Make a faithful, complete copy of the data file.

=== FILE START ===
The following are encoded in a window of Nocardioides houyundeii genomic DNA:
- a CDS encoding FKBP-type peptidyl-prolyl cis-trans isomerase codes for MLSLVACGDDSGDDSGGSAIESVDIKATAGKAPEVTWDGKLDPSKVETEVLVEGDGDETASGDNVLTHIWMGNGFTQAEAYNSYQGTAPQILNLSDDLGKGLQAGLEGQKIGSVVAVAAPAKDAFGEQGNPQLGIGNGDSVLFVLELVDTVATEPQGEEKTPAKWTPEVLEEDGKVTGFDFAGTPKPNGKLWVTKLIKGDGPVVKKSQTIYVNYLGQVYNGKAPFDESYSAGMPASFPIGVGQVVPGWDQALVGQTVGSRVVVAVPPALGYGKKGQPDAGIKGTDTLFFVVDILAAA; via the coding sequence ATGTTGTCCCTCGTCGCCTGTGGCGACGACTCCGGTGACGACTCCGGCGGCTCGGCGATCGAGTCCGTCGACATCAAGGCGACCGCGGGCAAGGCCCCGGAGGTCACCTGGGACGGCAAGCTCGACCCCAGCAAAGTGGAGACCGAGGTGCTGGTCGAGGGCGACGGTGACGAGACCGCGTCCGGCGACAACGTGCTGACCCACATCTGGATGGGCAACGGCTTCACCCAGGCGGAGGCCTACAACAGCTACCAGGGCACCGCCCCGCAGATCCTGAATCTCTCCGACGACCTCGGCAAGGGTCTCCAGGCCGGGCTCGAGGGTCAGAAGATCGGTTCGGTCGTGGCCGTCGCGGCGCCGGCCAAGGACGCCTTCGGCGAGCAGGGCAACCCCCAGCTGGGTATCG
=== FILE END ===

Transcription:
The following are encoded in a window of Nocardioides houyundeii genomic DNA:
- a CDS encoding FKBP-type peptidyl-prolyl cis-trans isomerase codes for MLSLVACGDDSGDDSGGSAIESVDIKATAGKAPEVTWDGKLDPSKVETEVLVEGDGDETASGDNVLTHIWMGNGFTQAEAYNSYQGTAPQILNLSDDLGKGLQAGLEGQKIGSVVAVAAPAKDAFGEQGNPQLGIGNGDSVLFVLELVDTVATEPQGEEKTPAKWTPEVLEEDGKVTGFDFAGTPKPNGKLWVTKLIKGDGPVVKKSQTIYVNYLGQVYNGKAPFDESYSAGMPASFPIGVGQVVPGWDQALVGQTVGSRVVVAVPPALGYGKKGQPDAGIKGTDTLFFVVDILAAA; via the coding sequence ATGTTGTCCCTCGTCGCCTGTGGCGACGACTCCGGTGACGACTCCGGCGGCTCGGCGATCGAGTCCGTCGACATCAAGGCGACCGCGGGCAAGGCCCCGGAGGTCACCTGGGACGGCAAGCTCGACCCCAGCAAAGTGGAGACCGAGGTGCTGGTCGAGGGCGACGGTGACGAGACCGCGTCCGGCGACAACGTGCTGACCCACATCTGGATGGGCAACGGCTTCACCCAGGCGGAGGCCTACAACAGCTACCAGGGCACCGCCCCGCAGATCCTGAATCTCTCCGACGACCTCGGCAAGGGTCTCCAGGCCGGGCTCGAGGGTCAGAAGATCGGTTCGGTCGTGGCCGTCGCGGCGCCGGCCAAGGACGCCTTCGGCGAGCAGGGCAACCCCCAGCTGGGTATCG